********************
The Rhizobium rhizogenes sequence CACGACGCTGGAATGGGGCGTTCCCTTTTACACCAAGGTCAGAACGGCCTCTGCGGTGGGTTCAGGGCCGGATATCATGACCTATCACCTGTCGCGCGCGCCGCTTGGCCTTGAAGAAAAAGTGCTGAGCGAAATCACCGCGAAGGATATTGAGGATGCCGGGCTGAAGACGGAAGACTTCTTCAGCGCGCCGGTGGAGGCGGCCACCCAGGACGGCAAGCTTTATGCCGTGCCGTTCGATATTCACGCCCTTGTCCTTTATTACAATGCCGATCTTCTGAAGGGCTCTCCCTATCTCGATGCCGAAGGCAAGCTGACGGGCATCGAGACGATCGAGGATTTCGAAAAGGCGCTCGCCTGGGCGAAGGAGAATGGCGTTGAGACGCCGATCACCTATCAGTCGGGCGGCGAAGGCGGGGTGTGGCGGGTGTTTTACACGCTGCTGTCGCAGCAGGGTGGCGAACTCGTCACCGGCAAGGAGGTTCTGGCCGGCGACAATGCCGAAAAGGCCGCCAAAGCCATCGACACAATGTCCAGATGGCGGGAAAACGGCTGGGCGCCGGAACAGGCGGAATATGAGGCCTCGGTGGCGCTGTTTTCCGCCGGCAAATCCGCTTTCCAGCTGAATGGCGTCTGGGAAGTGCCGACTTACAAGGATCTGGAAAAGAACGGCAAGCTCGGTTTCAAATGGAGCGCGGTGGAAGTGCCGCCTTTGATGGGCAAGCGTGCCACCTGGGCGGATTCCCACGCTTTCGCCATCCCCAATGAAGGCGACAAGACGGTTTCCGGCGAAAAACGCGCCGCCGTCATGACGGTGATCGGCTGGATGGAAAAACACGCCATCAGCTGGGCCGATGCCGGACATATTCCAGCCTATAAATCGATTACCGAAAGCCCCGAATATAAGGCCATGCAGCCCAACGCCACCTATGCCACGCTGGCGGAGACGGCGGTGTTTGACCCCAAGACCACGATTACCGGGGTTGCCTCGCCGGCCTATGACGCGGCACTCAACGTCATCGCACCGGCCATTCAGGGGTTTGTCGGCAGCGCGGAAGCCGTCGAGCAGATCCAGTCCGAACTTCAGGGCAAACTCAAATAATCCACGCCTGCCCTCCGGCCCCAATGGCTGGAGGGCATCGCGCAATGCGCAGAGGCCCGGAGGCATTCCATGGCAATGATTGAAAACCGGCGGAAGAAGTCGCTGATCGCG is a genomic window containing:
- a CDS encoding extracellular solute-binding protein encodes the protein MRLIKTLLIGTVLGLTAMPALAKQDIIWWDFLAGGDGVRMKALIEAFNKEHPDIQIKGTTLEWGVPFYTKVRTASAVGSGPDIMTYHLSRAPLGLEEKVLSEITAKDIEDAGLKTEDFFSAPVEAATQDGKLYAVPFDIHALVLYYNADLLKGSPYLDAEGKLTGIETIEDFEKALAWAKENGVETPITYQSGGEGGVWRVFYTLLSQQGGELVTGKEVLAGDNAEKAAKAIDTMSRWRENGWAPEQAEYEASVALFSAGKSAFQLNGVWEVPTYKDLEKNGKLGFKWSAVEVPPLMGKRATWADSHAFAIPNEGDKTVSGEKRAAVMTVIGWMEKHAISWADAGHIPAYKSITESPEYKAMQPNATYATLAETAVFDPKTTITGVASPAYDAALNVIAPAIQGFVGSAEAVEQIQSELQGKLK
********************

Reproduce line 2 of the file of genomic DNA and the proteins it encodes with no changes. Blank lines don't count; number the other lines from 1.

- a CDS encoding extracellular solute-binding protein encodes the protein MRLIKTLLIGTVLGLTAMPALAKQDIIWWDFLAGGDGVRMKALIEAFNKEHPDIQIKGTTLEWGVPFYTKVRTASAVGSGPDIMTYHLSRAPLGLEEKVLSEITAKDIEDAGLKTEDFFSAPVEAATQDGKLYAVPFDIHALVLYYNADLLKGSPYLDAEGKLTGIETIEDFEKALAWAKENGVETPITYQSGGEGGVWRVFYTLLSQQGGELVTGKEVLAGDNAEKAAKAIDTMSRWRENGWAPEQAEYEASVALFSAGKSAFQLNGVWEVPTYKDLEKNGKLGFKWSAVEVPPLMGKRATWADSHAFAIPNEGDKTVSGEKRAAVMTVIGWMEKHAISWADAGHIPAYKSITESPEYKAMQPNATYATLAETAVFDPKTTITGVASPAYDAALNVIAPAIQGFVGSAEAVEQIQSELQGKLK